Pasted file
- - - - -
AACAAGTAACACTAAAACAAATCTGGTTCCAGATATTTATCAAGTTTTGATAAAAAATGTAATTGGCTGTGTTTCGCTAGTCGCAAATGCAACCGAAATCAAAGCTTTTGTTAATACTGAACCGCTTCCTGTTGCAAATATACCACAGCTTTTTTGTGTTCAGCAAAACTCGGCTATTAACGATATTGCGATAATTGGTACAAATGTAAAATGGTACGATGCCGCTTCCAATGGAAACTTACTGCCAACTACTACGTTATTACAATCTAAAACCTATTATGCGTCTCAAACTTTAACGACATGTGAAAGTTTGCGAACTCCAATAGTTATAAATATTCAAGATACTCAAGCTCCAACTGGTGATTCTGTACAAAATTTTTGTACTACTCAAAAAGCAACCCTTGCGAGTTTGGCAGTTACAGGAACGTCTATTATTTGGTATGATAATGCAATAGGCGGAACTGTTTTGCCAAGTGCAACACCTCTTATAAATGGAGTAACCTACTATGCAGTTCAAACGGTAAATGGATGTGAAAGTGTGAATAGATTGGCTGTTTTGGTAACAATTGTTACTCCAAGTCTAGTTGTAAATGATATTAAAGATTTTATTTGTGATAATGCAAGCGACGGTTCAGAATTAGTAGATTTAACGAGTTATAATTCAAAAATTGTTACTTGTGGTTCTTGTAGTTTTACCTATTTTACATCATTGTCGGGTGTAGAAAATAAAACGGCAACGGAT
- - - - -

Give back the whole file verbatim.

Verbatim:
AACAAGTAACACTAAAACAAATCTGGTTCCAGATATTTATCAAGTTTTGATAAAAAATGTAATTGGCTGTGTTTCGCTAGTCGCAAATGCAACCGAAATCAAAGCTTTTGTTAATACTGAACCGCTTCCTGTTGCAAATATACCACAGCTTTTTTGTGTTCAGCAAAACTCGGCTATTAACGATATTGCGATAATTGGTACAAATGTAAAATGGTACGATGCCGCTTCCAATGGAAACTTACTGCCAACTACTACGTTATTACAATCTAAAACCTATTATGCGTCTCAAACTTTAACGACATGTGAAAGTTTGCGAACTCCAATAGTTATAAATATTCAAGATACTCAAGCTCCAACTGGTGATTCTGTACAAAATTTTTGTACTACTCAAAAAGCAACCCTTGCGAGTTTGGCAGTTACAGGAACGTCTATTATTTGGTATGATAATGCAATAGGCGGAACTGTTTTGCCAAGTGCAACACCTCTTATAAATGGAGTAACCTACTATGCAGTTCAAACGGTAAATGGATGTGAAAGTGTGAATAGATTGGCTGTTTTGGTAACAATTGTTACTCCAAGTCTAGTTGTAAATGATATTAAAGATTTTATTTGTGATAATGCAAGCGACGGTTCAGAATTAGTAGATTTAACGAGTTATAATTCAAAAATTGTTACTTGTGGTTCTTGTAGTTTTACCTATTTTACATCATTGTCGGGTGTAGAAAATAAAACGGCAACGGAT